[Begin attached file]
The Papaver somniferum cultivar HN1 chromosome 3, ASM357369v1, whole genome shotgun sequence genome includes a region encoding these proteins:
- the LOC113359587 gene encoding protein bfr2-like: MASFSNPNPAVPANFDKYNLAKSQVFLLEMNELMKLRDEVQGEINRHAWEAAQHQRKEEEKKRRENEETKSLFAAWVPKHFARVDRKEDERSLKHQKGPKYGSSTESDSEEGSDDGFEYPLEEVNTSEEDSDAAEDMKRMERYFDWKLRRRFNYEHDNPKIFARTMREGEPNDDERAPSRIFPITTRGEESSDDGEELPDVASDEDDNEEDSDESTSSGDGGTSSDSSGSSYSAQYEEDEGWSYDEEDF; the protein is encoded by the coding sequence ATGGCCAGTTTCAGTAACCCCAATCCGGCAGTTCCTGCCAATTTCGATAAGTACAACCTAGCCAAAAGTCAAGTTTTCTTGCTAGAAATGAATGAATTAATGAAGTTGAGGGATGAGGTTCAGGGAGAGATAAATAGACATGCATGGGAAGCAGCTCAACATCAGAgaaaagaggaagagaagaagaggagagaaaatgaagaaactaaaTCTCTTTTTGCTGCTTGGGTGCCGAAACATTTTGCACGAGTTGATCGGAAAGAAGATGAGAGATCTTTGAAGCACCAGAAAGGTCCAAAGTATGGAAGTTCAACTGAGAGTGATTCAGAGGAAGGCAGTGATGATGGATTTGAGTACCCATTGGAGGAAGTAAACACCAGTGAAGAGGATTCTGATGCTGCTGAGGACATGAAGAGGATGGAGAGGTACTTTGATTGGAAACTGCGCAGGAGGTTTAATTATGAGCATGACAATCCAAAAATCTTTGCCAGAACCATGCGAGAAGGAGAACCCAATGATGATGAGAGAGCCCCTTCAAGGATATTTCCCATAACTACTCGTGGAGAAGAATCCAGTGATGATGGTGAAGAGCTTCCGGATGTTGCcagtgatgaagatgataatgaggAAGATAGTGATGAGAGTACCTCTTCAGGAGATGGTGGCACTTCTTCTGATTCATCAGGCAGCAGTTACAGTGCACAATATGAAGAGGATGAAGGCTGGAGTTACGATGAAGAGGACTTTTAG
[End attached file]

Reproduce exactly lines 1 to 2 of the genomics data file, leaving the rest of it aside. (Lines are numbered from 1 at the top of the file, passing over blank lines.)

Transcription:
The Papaver somniferum cultivar HN1 chromosome 3, ASM357369v1, whole genome shotgun sequence genome includes a region encoding these proteins:
- the LOC113359587 gene encoding protein bfr2-like: MASFSNPNPAVPANFDKYNLAKSQVFLLEMNELMKLRDEVQGEINRHAWEAAQHQRKEEEKKRRENEETKSLFAAWVPKHFARVDRKEDERSLKHQKGPKYGSSTESDSEEGSDDGFEYPLEEVNTSEEDSDAAEDMKRMERYFDWKLRRRFNYEHDNPKIFARTMREGEPNDDERAPSRIFPITTRGEESSDDGEELPDVASDEDDNEEDSDESTSSGDGGTSSDSSGSSYSAQYEEDEGWSYDEEDF; the protein is encoded by the coding sequence ATGGCCAGTTTCAGTAACCCCAATCCGGCAGTTCCTGCCAATTTCGATAAGTACAACCTAGCCAAAAGTCAAGTTTTCTTGCTAGAAATGAATGAATTAATGAAGTTGAGGGATGAGGTTCAGGGAGAGATAAATAGACATGCATGGGAAGCAGCTCAACATCAGAgaaaagaggaagagaagaagaggagagaaaatgaagaaactaaaTCTCTTTTTGCTGCTTGGGTGCCGAAACATTTTGCACGAGTTGATCGGAAAGAAGATGAGAGATCTTTGAAGCACCAGAAAGGTCCAAAGTATGGAAGTTCAACTGAGAGTGATTCAGAGGAAGGCAGTGATGATGGATTTGAGTACCCATTGGAGGAAGTAAACACCAGTGAAGAGGATTCTGATGCTGCTGAGGACATGAAGAGGATGGAGAGGTACTTTGATTGGAAACTGCGCAGGAGGTTTAATTATGAGCATGACAATCCAAAAATCTTTGCCAGAACCATGCGAGAAGGAGAACCCAATGATGATGAGAGAGCCCCTTCAAGGATATTTCCCATAACTACTCGTGGAGAAGAATCCAGTGATGATGGTGAAGAGCTTCCGGATGTTGCcagtgatgaagatgataatgaggAAGATAGTGATGAGAGTACCTCTTCAGGAGATGGTGGCACTTCTTCTGATTCATCAGGCAGCAGTTACAGTGCACAATATGAAGAGGATGAAGGCTGGAGTTACGATGAAGAGGACTTTTAG